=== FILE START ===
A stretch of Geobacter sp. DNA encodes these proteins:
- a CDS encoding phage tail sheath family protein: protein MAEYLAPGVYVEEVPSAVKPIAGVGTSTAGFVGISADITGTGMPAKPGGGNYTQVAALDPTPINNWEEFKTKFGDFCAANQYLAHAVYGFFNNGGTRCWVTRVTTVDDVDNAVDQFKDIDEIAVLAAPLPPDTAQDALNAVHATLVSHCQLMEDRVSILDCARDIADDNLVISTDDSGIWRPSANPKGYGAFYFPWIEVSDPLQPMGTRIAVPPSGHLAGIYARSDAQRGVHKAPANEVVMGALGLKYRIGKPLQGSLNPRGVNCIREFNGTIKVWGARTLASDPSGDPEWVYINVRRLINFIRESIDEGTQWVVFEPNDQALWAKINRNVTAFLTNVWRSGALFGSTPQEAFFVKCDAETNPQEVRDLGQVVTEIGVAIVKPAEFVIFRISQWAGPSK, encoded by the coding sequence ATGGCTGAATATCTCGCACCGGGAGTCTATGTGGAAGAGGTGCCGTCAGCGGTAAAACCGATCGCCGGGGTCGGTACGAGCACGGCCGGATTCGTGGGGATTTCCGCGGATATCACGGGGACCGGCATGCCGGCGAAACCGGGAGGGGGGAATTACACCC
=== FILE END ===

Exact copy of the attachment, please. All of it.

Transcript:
A stretch of Geobacter sp. DNA encodes these proteins:
- a CDS encoding phage tail sheath family protein: protein MAEYLAPGVYVEEVPSAVKPIAGVGTSTAGFVGISADITGTGMPAKPGGGNYTQVAALDPTPINNWEEFKTKFGDFCAANQYLAHAVYGFFNNGGTRCWVTRVTTVDDVDNAVDQFKDIDEIAVLAAPLPPDTAQDALNAVHATLVSHCQLMEDRVSILDCARDIADDNLVISTDDSGIWRPSANPKGYGAFYFPWIEVSDPLQPMGTRIAVPPSGHLAGIYARSDAQRGVHKAPANEVVMGALGLKYRIGKPLQGSLNPRGVNCIREFNGTIKVWGARTLASDPSGDPEWVYINVRRLINFIRESIDEGTQWVVFEPNDQALWAKINRNVTAFLTNVWRSGALFGSTPQEAFFVKCDAETNPQEVRDLGQVVTEIGVAIVKPAEFVIFRISQWAGPSK, encoded by the coding sequence ATGGCTGAATATCTCGCACCGGGAGTCTATGTGGAAGAGGTGCCGTCAGCGGTAAAACCGATCGCCGGGGTCGGTACGAGCACGGCCGGATTCGTGGGGATTTCCGCGGATATCACGGGGACCGGCATGCCGGCGAAACCGGGAGGGGGGAATTACACCC